The Reactionary Swirl
I recently met a friend for coffee to catch up on things. He was going through a lot; he was recently divorced (everything was settled, but he, his ex-wife, and his kids were still in that transition period), he had started a new job, and was trying to focus on being a good dad to his kids and a good employee in his new role while all the while trying to manage his relationship with his ex-wife and learn his new role as a single dad. It was everything he could do to keep up with the pace, the responsibilities and the expectations, and he felt like he was simply bouncing from task to task with no real process behind it, and fighting just to keep up. He was in what he called The Reactionary Swirl.
This is a more familiar place for many of us than we would like to admit. We wake up the morning ready to face the day. . . . but not really sure what that day holds. While we may be getting things done, it is more about surviving the next task that comes our way and getting through the day than it is about calmly and clearly executing a plan. We reactively deal with what comes next, rather than proactively making the next thing happen. It is far too easy to get caught up in The Swirl, and it demonstrates a need for a plan.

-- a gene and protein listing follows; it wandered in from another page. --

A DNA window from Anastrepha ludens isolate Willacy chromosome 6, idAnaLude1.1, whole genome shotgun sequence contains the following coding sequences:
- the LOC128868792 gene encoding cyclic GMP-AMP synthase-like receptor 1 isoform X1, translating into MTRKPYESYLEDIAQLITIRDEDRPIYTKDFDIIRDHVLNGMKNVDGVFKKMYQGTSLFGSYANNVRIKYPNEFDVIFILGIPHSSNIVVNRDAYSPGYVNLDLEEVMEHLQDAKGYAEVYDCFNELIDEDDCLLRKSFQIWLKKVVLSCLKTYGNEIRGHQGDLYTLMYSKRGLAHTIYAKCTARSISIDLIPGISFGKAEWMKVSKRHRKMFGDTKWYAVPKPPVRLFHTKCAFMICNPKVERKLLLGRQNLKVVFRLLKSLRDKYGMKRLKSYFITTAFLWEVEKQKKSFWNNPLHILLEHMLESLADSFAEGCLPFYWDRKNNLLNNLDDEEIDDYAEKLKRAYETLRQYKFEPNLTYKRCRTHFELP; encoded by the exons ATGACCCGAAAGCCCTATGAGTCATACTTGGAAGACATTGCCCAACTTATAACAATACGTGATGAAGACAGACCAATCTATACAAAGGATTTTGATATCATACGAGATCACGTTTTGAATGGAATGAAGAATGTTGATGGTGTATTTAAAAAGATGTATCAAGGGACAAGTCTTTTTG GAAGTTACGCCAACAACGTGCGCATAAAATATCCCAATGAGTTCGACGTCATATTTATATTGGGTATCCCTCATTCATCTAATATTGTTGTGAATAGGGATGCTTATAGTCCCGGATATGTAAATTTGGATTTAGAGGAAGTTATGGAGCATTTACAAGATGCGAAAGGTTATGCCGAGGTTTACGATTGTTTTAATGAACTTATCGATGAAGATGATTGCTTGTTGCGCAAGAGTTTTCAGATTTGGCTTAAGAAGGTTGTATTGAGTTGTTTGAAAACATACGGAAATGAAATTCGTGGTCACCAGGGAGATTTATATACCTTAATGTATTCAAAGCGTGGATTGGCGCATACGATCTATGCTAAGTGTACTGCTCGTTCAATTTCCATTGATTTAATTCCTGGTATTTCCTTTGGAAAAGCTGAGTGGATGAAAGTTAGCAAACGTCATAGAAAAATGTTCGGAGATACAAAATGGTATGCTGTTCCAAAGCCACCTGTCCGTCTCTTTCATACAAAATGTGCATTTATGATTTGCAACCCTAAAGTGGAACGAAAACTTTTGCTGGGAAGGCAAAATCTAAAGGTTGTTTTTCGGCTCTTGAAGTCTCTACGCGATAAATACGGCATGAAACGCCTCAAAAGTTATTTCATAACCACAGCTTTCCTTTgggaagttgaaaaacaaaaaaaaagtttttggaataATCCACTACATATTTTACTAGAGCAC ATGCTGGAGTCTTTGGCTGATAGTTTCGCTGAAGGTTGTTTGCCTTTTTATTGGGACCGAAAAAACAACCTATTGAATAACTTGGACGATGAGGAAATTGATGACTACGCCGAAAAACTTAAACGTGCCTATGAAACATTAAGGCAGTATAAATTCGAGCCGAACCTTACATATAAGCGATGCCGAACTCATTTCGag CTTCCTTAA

Avoiding The Swirl, being purposeful and intentional is about much more than making lists or planning your day in advance (although that is certainly part of it); it starts much higher than that, with establishing clear, well thought-out goals. You need to have a clear vision for what you want to do, and an understanding of what you are ultimately trying to accomplish through your goals. Knowing your goals, knowing the end-game, leads to those smaller sub-goals that serve as benchmarks to measure progress. These goals and sub-goals allow you to determine those tasks and activities that keep you on the path to goal achievement, which leads to building a schedule that helps focus you on those important tasks, and ultimately, to those lists of actions that need to happen, ranked in order of importance.
Is it easy? Of course not. These steps can take weeks to identify and an incredible amount of discipline to master and turn into habit. Throw in the inevitable fire drills that will arise and will pull your attention and focus away, and the process can seem daunting at best. But it works, and it will make a difference. Commit to the process, and try your best to stay the course. If you veer off, course-correct and get back on track.
We avoid The Swirl by planning. Establish your plan, put in the time it takes to commit the process to muscle memory and form a (good) habit. You’ll find yourself moving toward a clear destination, rather than just swirling through the day.